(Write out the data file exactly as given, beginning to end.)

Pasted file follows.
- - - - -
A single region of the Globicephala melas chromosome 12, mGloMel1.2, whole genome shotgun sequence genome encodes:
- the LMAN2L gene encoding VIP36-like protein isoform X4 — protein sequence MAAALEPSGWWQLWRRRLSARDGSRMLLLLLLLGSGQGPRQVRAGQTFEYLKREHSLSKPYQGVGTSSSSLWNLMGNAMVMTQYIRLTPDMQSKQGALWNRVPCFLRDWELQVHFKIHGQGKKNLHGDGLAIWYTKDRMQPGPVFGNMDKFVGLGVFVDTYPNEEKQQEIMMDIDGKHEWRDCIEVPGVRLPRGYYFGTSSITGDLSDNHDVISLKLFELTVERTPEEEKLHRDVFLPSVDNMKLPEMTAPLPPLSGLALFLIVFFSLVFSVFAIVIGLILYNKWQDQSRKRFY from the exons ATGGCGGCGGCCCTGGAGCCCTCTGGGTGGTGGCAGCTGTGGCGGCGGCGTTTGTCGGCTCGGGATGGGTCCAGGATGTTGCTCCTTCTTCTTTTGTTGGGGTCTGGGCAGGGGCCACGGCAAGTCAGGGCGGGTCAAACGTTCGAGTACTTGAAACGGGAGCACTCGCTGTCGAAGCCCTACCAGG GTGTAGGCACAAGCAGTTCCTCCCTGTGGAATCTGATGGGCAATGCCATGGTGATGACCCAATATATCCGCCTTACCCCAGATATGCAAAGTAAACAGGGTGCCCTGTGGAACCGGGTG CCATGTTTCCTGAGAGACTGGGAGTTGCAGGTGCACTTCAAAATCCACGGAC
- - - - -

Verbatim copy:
A single region of the Globicephala melas chromosome 12, mGloMel1.2, whole genome shotgun sequence genome encodes:
- the LMAN2L gene encoding VIP36-like protein isoform X4 — protein sequence MAAALEPSGWWQLWRRRLSARDGSRMLLLLLLLGSGQGPRQVRAGQTFEYLKREHSLSKPYQGVGTSSSSLWNLMGNAMVMTQYIRLTPDMQSKQGALWNRVPCFLRDWELQVHFKIHGQGKKNLHGDGLAIWYTKDRMQPGPVFGNMDKFVGLGVFVDTYPNEEKQQEIMMDIDGKHEWRDCIEVPGVRLPRGYYFGTSSITGDLSDNHDVISLKLFELTVERTPEEEKLHRDVFLPSVDNMKLPEMTAPLPPLSGLALFLIVFFSLVFSVFAIVIGLILYNKWQDQSRKRFY from the exons ATGGCGGCGGCCCTGGAGCCCTCTGGGTGGTGGCAGCTGTGGCGGCGGCGTTTGTCGGCTCGGGATGGGTCCAGGATGTTGCTCCTTCTTCTTTTGTTGGGGTCTGGGCAGGGGCCACGGCAAGTCAGGGCGGGTCAAACGTTCGAGTACTTGAAACGGGAGCACTCGCTGTCGAAGCCCTACCAGG GTGTAGGCACAAGCAGTTCCTCCCTGTGGAATCTGATGGGCAATGCCATGGTGATGACCCAATATATCCGCCTTACCCCAGATATGCAAAGTAAACAGGGTGCCCTGTGGAACCGGGTG CCATGTTTCCTGAGAGACTGGGAGTTGCAGGTGCACTTCAAAATCCACGGAC